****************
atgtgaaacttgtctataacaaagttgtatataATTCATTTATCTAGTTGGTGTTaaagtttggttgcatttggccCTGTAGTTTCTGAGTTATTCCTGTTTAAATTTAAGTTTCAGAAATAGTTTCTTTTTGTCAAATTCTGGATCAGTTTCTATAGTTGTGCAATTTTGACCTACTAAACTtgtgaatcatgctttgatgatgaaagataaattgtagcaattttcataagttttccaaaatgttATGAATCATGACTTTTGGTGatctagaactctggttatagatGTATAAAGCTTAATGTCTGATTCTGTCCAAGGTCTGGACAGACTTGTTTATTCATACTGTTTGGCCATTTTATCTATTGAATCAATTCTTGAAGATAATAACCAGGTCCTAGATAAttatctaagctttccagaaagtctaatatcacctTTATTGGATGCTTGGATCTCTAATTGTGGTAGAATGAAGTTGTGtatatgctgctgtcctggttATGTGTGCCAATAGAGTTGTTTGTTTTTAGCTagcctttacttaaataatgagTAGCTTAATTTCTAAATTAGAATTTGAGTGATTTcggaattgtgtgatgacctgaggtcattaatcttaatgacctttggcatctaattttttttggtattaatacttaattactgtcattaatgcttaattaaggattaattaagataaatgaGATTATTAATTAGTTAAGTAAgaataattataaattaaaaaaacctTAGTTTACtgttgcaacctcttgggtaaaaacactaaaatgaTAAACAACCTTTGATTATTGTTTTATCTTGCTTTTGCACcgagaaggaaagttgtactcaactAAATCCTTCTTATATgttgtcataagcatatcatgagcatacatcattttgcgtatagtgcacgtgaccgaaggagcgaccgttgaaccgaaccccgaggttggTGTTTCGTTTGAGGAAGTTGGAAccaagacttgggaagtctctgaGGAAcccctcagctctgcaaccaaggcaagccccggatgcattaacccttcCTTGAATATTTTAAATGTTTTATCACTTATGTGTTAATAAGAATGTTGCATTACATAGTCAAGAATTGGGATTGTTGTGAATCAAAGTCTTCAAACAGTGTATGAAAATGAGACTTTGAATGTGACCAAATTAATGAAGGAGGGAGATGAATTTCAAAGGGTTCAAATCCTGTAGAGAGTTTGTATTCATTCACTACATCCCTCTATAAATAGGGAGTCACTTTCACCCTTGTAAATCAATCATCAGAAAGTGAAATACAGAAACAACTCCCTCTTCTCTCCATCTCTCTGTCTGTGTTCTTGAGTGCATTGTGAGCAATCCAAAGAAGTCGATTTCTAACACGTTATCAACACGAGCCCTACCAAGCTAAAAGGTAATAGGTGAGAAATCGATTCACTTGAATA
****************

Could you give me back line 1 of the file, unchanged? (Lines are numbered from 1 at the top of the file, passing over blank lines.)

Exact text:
atgtgaaacttgtctataacaaagttgtatataATTCATTTATCTAGTTGGTGTTaaagtttggttgcatttggccCTGTAGTTTCTGAGTTATTCCTGTTTAAATTTAAGTTTCAGAAATAGTTTCTTTTTGTCAAATTCTGGATCAGTTTCTATAGTTGTGCAATTTTGACCTACTAAACTtgtgaatcatgctttgatgatgaaagataaattgtagcaattttcataagttttccaaaatgttATGAATCATGACTTTTGGTGatctagaactctggttatagatGTATAAAGCTTAATGTCTGATTCTGTCCAAGGTCTGGACAGACTTGTTTATTCATACTGTTTGGCCATTTTATCTATTGAATCAATTCTTGAAGATAATAACCAGGTCCTAGATAAttatctaagctttccagaaagtctaatatcacctTTATTGGATGCTTGGATCTCTAATTGTGGTAGAATGAAGTTGTGtatatgctgctgtcctggttATGTGTGCCAATAGAGTTGTTTGTTTTTAGCTagcctttacttaaataatgagTAGCTTAATTTCTAAATTAGAATTTGAGTGATTTcggaattgtgtgatgacctgaggtcattaatcttaatgacctttggcatctaattttttttggtattaatacttaattactgtcattaatgcttaattaaggattaattaagataaatgaGATTATTAATTAGTTAAGTAAgaataattataaattaaaaaaacctTAGTTTACtgttgcaacctcttgggtaaaaacactaaaatgaTAAACAACCTTTGATTATTGTTTTATCTTGCTTTTGCACcgagaaggaaagttgtactcaactAAATCCTTCTTATATgttgtcataagcatatcatgagcatacatcattttgcgtatagtgcacgtgaccgaaggagcgaccgttgaaccgaaccccgaggttggTGTTTCGTTTGAGGAAGTTGGAAccaagacttgggaagtctctgaGGAAcccctcagctctgcaaccaaggcaagccccggatgcattaacccttcCTTGAATATTTTAAATGTTTTATCACTTATGTGTTAATAAGAATGTTGCATTACATAGTCAAGAATTGGGATTGTTGTGAATCAAAGTCTTCAAACAGTGTATGAAAATGAGACTTTGAATGTGACCAAATTAATGAAGGAGGGAGATGAATTTCAAAGGGTTCAAATCCTGTAGAGAGTTTGTATTCATTCACTACATCCCTCTATAAATAGGGAGTCACTTTCACCCTTGTAAATCAATCATCAGAAAGTGAAATACAGAAACAACTCCCTCTTCTCTCCATCTCTCTGTCTGTGTTCTTGAGTGCATTGTGAGCAATCCAAAGAAGTCGATTTCTAACACGTTATCAACACGAGCCCTACCAAGCTAAAAGGTAATAGGTGAGAAATCGATTCACTTGAATA